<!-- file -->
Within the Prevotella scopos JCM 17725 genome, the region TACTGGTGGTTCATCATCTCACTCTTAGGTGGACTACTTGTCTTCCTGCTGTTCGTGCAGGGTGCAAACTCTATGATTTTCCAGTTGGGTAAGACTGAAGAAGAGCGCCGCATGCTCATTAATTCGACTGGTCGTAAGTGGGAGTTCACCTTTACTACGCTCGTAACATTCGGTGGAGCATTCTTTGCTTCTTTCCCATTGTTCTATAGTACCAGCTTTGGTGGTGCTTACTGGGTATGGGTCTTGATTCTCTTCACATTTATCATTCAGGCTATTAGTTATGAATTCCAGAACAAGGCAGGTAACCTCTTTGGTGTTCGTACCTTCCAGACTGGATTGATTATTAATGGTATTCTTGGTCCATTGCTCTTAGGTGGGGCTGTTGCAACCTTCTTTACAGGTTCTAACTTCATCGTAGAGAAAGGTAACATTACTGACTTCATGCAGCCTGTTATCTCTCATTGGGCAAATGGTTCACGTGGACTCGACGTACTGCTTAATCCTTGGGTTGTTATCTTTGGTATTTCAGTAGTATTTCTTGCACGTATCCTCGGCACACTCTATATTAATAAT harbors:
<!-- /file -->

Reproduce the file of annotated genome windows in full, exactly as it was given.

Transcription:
Within the Prevotella scopos JCM 17725 genome, the region TACTGGTGGTTCATCATCTCACTCTTAGGTGGACTACTTGTCTTCCTGCTGTTCGTGCAGGGTGCAAACTCTATGATTTTCCAGTTGGGTAAGACTGAAGAAGAGCGCCGCATGCTCATTAATTCGACTGGTCGTAAGTGGGAGTTCACCTTTACTACGCTCGTAACATTCGGTGGAGCATTCTTTGCTTCTTTCCCATTGTTCTATAGTACCAGCTTTGGTGGTGCTTACTGGGTATGGGTCTTGATTCTCTTCACATTTATCATTCAGGCTATTAGTTATGAATTCCAGAACAAGGCAGGTAACCTCTTTGGTGTTCGTACCTTCCAGACTGGATTGATTATTAATGGTATTCTTGGTCCATTGCTCTTAGGTGGGGCTGTTGCAACCTTCTTTACAGGTTCTAACTTCATCGTAGAGAAAGGTAACATTACTGACTTCATGCAGCCTGTTATCTCTCATTGGGCAAATGGTTCACGTGGACTCGACGTACTGCTTAATCCTTGGGTTGTTATCTTTGGTATTTCAGTAGTATTTCTTGCACGTATCCTCGGCACACTCTATATTAATAAT harbors: